WARREN, Mich., 4 March 2013. U.S. Army officials are ordering a five-pound throwable unmanned ground vehicle (UGV) to provide infantrymen with hasty situational awareness, persistent observation, and the ability to investigate confined spaces on the battlefield.
The Army Contracting Command in Warren, Mich., awarded a $14.4 million contract late last week to iRobot Corp. in Bedford, Mass., for the FirstLook throwable robot -- a light, small UGV that fits in an infantryman's standard backpack.
The FirstLook small unmanned vehicle is for infantry and special operations missions such as building clearing, raids, and other close-in scenarios. The throwable robot is 10 inches long, nine inches wide, and four inches tall.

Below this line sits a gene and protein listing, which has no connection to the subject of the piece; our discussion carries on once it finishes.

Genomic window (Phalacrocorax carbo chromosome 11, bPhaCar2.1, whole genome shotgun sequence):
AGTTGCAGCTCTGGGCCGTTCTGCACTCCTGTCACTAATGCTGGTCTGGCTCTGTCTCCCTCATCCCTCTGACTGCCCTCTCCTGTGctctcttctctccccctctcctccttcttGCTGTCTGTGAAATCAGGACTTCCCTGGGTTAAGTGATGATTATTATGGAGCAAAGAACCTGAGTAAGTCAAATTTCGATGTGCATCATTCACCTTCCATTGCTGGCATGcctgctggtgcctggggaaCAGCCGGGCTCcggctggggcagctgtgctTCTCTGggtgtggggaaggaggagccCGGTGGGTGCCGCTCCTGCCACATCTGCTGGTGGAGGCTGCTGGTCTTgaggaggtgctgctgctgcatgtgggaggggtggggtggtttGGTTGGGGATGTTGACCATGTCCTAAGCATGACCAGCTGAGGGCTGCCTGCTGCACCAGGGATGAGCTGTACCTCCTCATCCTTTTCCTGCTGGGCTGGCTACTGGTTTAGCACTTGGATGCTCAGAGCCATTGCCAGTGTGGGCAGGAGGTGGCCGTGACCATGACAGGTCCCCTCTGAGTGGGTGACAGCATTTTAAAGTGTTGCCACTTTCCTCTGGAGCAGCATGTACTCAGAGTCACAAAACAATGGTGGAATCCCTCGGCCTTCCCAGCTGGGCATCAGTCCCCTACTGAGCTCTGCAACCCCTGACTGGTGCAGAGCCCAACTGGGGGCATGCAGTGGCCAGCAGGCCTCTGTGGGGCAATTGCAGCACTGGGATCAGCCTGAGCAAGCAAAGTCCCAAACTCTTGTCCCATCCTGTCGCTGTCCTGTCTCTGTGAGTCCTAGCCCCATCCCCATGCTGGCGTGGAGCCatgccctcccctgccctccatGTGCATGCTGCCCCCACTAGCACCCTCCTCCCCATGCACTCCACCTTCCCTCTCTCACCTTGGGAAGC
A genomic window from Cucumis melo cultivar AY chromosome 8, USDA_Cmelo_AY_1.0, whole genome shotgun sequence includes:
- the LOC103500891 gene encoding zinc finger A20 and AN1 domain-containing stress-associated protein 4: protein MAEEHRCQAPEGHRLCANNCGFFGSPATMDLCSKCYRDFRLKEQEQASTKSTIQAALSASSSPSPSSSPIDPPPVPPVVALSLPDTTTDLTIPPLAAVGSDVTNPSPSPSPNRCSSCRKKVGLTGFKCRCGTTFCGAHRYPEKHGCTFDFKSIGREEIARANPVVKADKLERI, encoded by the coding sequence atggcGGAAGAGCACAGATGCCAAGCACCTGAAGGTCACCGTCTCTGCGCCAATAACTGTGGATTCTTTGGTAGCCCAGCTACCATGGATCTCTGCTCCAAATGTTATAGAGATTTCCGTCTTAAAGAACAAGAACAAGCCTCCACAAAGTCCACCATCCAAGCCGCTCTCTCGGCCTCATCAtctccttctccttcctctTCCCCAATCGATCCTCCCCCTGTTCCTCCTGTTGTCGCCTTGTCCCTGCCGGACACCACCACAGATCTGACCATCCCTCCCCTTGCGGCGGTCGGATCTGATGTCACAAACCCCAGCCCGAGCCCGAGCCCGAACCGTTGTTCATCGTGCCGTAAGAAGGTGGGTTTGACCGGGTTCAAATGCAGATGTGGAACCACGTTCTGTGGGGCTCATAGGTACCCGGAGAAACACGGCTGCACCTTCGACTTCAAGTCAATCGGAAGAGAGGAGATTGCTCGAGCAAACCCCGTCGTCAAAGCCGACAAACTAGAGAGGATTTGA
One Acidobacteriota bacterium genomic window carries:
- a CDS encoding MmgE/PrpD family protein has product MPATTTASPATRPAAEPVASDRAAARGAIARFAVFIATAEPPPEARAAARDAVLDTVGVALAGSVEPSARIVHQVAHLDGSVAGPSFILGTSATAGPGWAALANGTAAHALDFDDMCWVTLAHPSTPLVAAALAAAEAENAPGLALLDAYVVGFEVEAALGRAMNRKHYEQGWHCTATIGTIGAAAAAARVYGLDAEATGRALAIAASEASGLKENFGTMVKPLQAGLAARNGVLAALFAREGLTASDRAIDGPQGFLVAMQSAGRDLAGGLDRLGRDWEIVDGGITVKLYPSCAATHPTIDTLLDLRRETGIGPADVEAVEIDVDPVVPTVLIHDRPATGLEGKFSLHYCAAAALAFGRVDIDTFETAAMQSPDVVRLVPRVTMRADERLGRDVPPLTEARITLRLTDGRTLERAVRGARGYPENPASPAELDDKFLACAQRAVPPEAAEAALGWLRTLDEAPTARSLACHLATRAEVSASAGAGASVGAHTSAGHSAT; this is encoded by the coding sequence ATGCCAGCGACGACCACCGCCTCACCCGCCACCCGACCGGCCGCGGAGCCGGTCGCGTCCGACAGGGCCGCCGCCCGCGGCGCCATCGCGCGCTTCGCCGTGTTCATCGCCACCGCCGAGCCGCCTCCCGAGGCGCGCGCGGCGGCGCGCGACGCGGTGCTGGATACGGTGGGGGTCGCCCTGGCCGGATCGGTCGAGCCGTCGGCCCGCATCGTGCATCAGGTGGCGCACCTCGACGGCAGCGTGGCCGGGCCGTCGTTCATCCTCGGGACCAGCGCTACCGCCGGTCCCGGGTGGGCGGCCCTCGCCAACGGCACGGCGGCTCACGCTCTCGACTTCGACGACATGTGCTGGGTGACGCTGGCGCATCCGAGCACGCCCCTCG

One of the FirstLook UGV's most attractive qualities is the ability for infantrymen to throw the robot into potentially dangerous areas, such as through windows, up staircases, and into caves and culverts, to gauge on-scene threats quickly.
The tracked FirstLook UGV can move at speeds as fast as 3.4 miles per hour, has line-of-sight digital radio communications, modular interfaces, four built-in cameras on the robot's front-, rear-, and sideways-facing surfaces.
The UGV offers infrared illumination, and can operate for more than six hours on one battery charge. Optional payloads include specialized cameras, thermal imagers, and chemical and biological agent detectors.
The robot can be submerged in water three feet deep for as long as one minute without ill effects, and operates in temperatures from -20 to 55 degrees Celsius.
The FirstLook UGV operator control unit is 4.3 inches long, 9 inches wide, and 1.8 inches high, excluding its collapsible antenna. The control unit weighs two pounds, and has a five-inch liquid crystal display with 800-by-480-pixel resolution.
The contract to iRobot includes spare part kids and robot accessories. The company will do the work in Bedford, Mass., and should be finished by next month.